by Mitch Kokai
Senior Political Analyst, John Locke Foundation
Trevor Burrus offers a simple — but important — question that each prospective nominee to the U.S. Supreme Court should be forced to answer. The Heritage Foundation’s “Insider Online” highlights Burrus’ analysis.
What’s something you think is a good idea but you think is unconstitutional? Or, conversely, what’s something you think is a bad idea but you think is constitutional?
Everyone concerned with the Constitution — and most especially Supreme Court nominees — should be asked this question. And if they don’t have an answer — that is, if they think everything they like is constitutional — then maybe they don’t really believe in the Constitution.
In many ways, this question defines modern debates over the Supreme Court, and, supposing whoever President Obama nominates makes it to the Senate Judiciary Committee, it will also define the debate over the late Justice Antonin Scalia’s replacement.
The question is crucial because it helps delineate the difference between a judge and a legislator, at least in theory. Legislators get to always vote their preferences; judges, however, don’t. …
… To Justice Scalia, as well as many of his fellow conservatives on the bench, to be a judge was to strive to eliminate his policy preferences from his decision making as much as possible. As he once said, “If you’re going to be a good and faithful judge, you have to resign yourself to the fact that you’re not always going to like the conclusions you reach. If you like them all the time, you’re probably doing something wrong.”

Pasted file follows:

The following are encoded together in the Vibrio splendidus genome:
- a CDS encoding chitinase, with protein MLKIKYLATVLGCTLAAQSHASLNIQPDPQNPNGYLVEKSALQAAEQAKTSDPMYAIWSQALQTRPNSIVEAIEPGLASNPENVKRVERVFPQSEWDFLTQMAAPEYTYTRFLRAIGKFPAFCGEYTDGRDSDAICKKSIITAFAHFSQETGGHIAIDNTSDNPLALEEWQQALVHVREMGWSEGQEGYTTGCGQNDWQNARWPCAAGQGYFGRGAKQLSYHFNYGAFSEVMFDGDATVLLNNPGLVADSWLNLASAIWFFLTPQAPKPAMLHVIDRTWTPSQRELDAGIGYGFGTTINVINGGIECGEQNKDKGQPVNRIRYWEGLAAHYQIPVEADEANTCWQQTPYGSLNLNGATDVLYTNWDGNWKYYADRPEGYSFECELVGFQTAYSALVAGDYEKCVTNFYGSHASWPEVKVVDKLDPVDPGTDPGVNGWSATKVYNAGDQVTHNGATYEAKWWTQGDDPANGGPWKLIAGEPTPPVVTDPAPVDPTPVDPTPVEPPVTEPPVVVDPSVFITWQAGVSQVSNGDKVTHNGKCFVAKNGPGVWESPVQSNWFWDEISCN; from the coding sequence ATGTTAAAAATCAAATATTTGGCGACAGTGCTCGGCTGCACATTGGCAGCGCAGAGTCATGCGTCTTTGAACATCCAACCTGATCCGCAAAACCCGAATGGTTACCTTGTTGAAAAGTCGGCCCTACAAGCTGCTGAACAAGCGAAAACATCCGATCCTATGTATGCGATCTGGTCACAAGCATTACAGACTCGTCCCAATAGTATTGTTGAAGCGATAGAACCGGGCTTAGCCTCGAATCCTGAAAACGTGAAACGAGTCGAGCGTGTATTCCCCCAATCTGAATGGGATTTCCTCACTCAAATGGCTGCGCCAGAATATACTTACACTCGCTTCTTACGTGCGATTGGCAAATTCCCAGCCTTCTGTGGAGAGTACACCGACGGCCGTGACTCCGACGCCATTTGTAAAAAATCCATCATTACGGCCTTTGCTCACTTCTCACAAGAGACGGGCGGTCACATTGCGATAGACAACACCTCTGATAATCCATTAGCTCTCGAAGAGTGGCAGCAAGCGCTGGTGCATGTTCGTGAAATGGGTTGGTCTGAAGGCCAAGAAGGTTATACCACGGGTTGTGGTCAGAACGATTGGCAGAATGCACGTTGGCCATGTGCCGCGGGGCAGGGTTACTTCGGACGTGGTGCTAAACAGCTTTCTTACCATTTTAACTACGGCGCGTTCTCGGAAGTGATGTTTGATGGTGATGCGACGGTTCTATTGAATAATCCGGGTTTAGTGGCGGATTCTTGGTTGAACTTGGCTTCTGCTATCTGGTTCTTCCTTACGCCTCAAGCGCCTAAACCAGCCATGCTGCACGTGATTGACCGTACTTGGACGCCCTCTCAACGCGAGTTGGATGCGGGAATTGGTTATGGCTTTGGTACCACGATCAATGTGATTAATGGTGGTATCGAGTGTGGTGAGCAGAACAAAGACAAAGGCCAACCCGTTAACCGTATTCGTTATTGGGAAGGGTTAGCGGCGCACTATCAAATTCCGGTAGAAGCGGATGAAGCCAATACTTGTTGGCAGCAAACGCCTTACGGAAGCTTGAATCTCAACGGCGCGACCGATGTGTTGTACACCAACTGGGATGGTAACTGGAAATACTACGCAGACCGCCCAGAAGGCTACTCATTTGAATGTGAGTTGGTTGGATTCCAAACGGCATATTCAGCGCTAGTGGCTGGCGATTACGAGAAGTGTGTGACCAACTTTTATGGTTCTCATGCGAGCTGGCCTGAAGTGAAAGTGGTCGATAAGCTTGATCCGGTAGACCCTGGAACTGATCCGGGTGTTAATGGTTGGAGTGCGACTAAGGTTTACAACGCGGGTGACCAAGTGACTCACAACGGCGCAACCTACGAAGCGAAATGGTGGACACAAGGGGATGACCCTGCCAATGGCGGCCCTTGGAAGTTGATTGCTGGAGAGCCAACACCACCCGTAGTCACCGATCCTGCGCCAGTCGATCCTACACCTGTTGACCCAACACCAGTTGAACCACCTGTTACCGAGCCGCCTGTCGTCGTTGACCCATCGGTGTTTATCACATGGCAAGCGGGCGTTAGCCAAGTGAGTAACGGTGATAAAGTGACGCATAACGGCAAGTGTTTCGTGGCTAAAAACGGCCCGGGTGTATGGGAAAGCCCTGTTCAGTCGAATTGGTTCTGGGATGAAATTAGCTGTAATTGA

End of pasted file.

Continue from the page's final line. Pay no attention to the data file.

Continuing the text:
Full disclosure: I am an originalist, and I was, and am, a big fan of Justice Scalia. Nevertheless, I often profoundly disagreed with his views, particularly on gay marriage. Yet, even in his vituperative dissents in the gay marriage cases, there was still a sense that Scalia was imploring us to detach our personal opinions about same-sex marriage from the question of whether there is a right to it in the Constitution.